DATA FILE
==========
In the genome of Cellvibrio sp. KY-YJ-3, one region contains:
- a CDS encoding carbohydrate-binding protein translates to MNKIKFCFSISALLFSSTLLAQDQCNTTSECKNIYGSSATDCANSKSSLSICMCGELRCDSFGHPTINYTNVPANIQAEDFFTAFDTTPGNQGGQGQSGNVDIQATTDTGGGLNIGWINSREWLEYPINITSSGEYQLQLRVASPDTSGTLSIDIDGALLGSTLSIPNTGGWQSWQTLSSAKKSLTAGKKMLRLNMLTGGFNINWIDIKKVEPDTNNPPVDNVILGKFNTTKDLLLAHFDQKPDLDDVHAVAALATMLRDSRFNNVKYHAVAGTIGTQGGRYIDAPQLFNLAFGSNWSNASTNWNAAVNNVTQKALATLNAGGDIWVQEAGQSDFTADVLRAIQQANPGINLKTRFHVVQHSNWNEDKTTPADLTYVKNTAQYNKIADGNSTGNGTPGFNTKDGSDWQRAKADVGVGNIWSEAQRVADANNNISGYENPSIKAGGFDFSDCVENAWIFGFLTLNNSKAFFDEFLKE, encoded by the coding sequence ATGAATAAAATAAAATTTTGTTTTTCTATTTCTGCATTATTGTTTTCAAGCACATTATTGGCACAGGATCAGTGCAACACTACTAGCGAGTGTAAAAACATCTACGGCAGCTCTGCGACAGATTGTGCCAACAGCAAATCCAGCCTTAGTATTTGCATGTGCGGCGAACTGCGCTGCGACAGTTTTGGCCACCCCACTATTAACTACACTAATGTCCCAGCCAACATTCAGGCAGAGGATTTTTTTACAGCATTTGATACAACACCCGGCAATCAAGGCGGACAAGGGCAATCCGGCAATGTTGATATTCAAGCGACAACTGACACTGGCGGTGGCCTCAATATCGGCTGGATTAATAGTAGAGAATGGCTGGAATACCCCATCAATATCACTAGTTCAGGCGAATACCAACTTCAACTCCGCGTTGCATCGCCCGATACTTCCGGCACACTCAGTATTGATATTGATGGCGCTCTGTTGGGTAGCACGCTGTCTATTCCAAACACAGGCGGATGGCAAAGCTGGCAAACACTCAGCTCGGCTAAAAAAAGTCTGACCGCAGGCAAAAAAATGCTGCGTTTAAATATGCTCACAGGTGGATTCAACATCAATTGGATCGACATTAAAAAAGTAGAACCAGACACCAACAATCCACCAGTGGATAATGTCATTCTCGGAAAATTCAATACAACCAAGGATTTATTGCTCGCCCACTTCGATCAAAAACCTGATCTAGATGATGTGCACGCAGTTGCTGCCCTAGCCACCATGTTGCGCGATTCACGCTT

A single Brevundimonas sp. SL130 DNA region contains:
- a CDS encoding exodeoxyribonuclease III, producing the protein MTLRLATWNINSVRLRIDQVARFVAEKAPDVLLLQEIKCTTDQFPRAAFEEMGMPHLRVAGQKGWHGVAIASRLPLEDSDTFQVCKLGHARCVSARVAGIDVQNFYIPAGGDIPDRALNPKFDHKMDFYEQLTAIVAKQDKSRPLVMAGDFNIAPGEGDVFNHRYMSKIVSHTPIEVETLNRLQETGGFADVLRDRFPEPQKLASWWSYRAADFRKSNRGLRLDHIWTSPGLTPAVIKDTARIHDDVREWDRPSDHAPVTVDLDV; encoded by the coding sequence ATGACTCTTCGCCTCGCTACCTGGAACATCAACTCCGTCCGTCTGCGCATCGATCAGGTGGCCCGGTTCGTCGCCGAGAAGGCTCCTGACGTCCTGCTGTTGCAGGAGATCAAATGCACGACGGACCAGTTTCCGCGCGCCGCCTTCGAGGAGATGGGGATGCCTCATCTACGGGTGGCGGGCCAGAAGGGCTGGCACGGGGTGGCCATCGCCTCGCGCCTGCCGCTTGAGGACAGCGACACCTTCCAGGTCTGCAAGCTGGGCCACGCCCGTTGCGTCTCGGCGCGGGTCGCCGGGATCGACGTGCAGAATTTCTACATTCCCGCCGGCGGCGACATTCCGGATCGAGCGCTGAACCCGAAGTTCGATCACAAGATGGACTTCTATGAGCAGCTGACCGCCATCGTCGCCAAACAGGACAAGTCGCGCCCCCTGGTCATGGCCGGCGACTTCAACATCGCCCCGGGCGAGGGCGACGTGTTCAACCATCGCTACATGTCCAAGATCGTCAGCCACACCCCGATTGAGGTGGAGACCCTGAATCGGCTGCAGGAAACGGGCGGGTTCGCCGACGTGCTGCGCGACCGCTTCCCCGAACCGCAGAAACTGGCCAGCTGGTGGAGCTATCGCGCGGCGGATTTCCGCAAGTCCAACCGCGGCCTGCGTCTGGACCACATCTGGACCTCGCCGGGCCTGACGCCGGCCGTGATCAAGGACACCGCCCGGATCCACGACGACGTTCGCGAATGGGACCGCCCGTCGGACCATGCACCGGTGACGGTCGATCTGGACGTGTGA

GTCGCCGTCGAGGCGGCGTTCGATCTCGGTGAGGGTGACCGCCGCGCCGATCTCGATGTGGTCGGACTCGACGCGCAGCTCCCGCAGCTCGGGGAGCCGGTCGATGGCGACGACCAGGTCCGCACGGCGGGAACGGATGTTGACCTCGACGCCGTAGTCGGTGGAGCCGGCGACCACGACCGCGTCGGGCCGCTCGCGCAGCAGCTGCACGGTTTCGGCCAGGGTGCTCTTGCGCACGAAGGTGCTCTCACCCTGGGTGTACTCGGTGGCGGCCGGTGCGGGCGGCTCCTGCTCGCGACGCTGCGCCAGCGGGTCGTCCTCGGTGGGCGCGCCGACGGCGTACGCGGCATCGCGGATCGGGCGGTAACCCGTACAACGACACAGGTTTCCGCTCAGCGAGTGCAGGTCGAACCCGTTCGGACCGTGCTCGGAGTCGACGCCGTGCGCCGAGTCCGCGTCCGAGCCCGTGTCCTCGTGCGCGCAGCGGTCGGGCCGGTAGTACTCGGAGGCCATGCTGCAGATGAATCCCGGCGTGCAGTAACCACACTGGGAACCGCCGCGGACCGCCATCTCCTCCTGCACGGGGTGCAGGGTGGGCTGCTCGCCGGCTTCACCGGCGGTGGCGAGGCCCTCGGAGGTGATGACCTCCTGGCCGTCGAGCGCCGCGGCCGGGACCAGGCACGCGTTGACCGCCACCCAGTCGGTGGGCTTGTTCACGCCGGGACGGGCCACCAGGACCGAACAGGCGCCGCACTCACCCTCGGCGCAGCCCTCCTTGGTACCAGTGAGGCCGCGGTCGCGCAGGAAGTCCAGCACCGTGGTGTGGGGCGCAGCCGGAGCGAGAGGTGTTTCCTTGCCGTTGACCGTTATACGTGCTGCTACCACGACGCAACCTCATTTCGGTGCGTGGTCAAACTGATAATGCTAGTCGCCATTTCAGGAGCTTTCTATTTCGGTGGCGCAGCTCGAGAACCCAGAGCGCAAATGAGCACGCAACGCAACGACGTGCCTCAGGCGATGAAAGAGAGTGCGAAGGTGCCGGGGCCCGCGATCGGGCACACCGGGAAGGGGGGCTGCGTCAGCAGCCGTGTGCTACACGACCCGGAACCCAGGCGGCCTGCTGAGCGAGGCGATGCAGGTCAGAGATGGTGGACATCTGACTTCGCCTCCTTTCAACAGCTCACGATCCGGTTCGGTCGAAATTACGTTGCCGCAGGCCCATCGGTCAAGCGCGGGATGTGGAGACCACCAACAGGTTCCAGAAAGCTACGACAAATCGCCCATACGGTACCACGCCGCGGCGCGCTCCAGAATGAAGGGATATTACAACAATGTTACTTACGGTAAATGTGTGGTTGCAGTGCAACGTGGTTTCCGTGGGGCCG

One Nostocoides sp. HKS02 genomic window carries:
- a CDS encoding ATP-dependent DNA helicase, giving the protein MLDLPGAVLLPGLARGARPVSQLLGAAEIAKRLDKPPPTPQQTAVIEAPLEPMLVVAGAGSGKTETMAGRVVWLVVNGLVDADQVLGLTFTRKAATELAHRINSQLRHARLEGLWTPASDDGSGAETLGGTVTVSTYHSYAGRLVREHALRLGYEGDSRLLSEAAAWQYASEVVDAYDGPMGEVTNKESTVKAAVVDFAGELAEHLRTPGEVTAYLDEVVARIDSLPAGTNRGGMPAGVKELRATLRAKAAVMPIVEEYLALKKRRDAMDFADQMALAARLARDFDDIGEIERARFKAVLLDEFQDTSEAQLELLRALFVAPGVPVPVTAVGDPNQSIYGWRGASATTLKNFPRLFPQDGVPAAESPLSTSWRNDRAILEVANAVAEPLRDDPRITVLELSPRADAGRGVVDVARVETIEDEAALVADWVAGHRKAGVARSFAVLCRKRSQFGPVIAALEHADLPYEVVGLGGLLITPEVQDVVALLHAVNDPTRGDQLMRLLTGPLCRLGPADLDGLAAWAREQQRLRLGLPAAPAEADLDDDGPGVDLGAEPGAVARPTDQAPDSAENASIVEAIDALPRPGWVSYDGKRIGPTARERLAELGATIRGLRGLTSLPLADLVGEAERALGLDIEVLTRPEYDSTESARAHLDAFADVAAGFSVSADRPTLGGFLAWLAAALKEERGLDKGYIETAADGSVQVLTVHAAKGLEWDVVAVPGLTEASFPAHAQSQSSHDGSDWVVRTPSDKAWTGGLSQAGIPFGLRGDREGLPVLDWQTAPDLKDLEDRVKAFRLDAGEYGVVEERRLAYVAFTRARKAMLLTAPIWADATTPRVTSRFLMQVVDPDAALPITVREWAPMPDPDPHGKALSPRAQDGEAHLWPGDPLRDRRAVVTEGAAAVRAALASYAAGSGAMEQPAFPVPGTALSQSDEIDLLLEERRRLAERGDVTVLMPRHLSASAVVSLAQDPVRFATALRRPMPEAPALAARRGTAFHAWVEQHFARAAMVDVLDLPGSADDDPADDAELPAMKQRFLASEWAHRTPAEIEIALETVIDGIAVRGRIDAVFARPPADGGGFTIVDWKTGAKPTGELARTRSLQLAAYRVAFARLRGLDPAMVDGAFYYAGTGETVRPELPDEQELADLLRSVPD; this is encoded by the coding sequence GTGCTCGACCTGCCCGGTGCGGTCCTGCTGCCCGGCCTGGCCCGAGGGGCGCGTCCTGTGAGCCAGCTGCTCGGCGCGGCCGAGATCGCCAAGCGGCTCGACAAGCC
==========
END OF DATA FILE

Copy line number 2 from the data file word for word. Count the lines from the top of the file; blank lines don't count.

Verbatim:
- a CDS encoding carbohydrate-binding protein translates to MNKIKFCFSISALLFSSTLLAQDQCNTTSECKNIYGSSATDCANSKSSLSICMCGELRCDSFGHPTINYTNVPANIQAEDFFTAFDTTPGNQGGQGQSGNVDIQATTDTGGGLNIGWINSREWLEYPINITSSGEYQLQLRVASPDTSGTLSIDIDGALLGSTLSIPNTGGWQSWQTLSSAKKSLTAGKKMLRLNMLTGGFNINWIDIKKVEPDTNNPPVDNVILGKFNTTKDLLLAHFDQKPDLDDVHAVAALATMLRDSRFNNVKYHAVAGTIGTQGGRYIDAPQLFNLAFGSNWSNASTNWNAAVNNVTQKALATLNAGGDIWVQEAGQSDFTADVLRAIQQANPGINLKTRFHVVQHSNWNEDKTTPADLTYVKNTAQYNKIADGNSTGNGTPGFNTKDGSDWQRAKADVGVGNIWSEAQRVADANNNISGYENPSIKAGGFDFSDCVENAWIFGFLTLNNSKAFFDEFLKE, encoded by the coding sequence ATGAATAAAATAAAATTTTGTTTTTCTATTTCTGCATTATTGTTTTCAAGCACATTATTGGCACAGGATCAGTGCAACACTACTAGCGAGTGTAAAAACATCTACGGCAGCTCTGCGACAGATTGTGCCAACAGCAAATCCAGCCTTAGTATTTGCATGTGCGGCGAACTGCGCTGCGACAGTTTTGGCCACCCCACTATTAACTACACTAATGTCCCAGCCAACATTCAGGCAGAGGATTTTTTTACAGCATTTGATACAACACCCGGCAATCAAGGCGGACAAGGGCAATCCGGCAATGTTGATATTCAAGCGACAACTGACACTGGCGGTGGCCTCAATATCGGCTGGATTAATAGTAGAGAATGGCTGGAATACCCCATCAATATCACTAGTTCAGGCGAATACCAACTTCAACTCCGCGTTGCATCGCCCGATACTTCCGGCACACTCAGTATTGATATTGATGGCGCTCTGTTGGGTAGCACGCTGTCTATTCCAAACACAGGCGGATGGCAAAGCTGGCAAACACTCAGCTCGGCTAAAAAAAGTCTGACCGCAGGCAAAAAAATGCTGCGTTTAAATATGCTCACAGGTGGATTCAACATCAATTGGATCGACATTAAAAAAGTAGAACCAGACACCAACAATCCACCAGTGGATAATGTCATTCTCGGAAAATTCAATACAACCAAGGATTTATTGCTCGCCCACTTCGATCAAAAACCTGATCTAGATGATGTGCACGCAGTTGCTGCCCTAGCCACCATGTTGCGCGATTCACGCTT